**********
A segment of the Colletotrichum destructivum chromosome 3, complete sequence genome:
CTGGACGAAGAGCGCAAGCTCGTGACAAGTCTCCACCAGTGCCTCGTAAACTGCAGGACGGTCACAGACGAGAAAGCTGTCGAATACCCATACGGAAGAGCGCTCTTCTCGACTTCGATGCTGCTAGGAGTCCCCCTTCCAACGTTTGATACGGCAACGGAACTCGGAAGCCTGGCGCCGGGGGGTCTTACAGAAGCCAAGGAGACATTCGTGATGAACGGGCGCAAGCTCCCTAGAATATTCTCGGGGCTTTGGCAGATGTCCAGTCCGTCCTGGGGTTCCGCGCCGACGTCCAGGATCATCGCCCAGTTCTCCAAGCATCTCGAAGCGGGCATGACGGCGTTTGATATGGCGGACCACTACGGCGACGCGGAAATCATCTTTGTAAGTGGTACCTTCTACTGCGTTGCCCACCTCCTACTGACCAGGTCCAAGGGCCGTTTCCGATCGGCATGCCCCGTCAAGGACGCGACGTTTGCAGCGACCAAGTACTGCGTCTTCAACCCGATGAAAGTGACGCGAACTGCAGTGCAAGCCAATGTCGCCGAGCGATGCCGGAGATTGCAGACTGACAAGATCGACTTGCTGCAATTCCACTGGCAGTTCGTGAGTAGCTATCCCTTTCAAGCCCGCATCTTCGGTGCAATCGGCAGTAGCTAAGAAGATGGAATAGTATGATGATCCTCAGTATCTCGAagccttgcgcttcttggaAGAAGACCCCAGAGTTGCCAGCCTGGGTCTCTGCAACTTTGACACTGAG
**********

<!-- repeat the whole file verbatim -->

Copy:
A segment of the Colletotrichum destructivum chromosome 3, complete sequence genome:
CTGGACGAAGAGCGCAAGCTCGTGACAAGTCTCCACCAGTGCCTCGTAAACTGCAGGACGGTCACAGACGAGAAAGCTGTCGAATACCCATACGGAAGAGCGCTCTTCTCGACTTCGATGCTGCTAGGAGTCCCCCTTCCAACGTTTGATACGGCAACGGAACTCGGAAGCCTGGCGCCGGGGGGTCTTACAGAAGCCAAGGAGACATTCGTGATGAACGGGCGCAAGCTCCCTAGAATATTCTCGGGGCTTTGGCAGATGTCCAGTCCGTCCTGGGGTTCCGCGCCGACGTCCAGGATCATCGCCCAGTTCTCCAAGCATCTCGAAGCGGGCATGACGGCGTTTGATATGGCGGACCACTACGGCGACGCGGAAATCATCTTTGTAAGTGGTACCTTCTACTGCGTTGCCCACCTCCTACTGACCAGGTCCAAGGGCCGTTTCCGATCGGCATGCCCCGTCAAGGACGCGACGTTTGCAGCGACCAAGTACTGCGTCTTCAACCCGATGAAAGTGACGCGAACTGCAGTGCAAGCCAATGTCGCCGAGCGATGCCGGAGATTGCAGACTGACAAGATCGACTTGCTGCAATTCCACTGGCAGTTCGTGAGTAGCTATCCCTTTCAAGCCCGCATCTTCGGTGCAATCGGCAGTAGCTAAGAAGATGGAATAGTATGATGATCCTCAGTATCTCGAagccttgcgcttcttggaAGAAGACCCCAGAGTTGCCAGCCTGGGTCTCTGCAACTTTGACACTGAG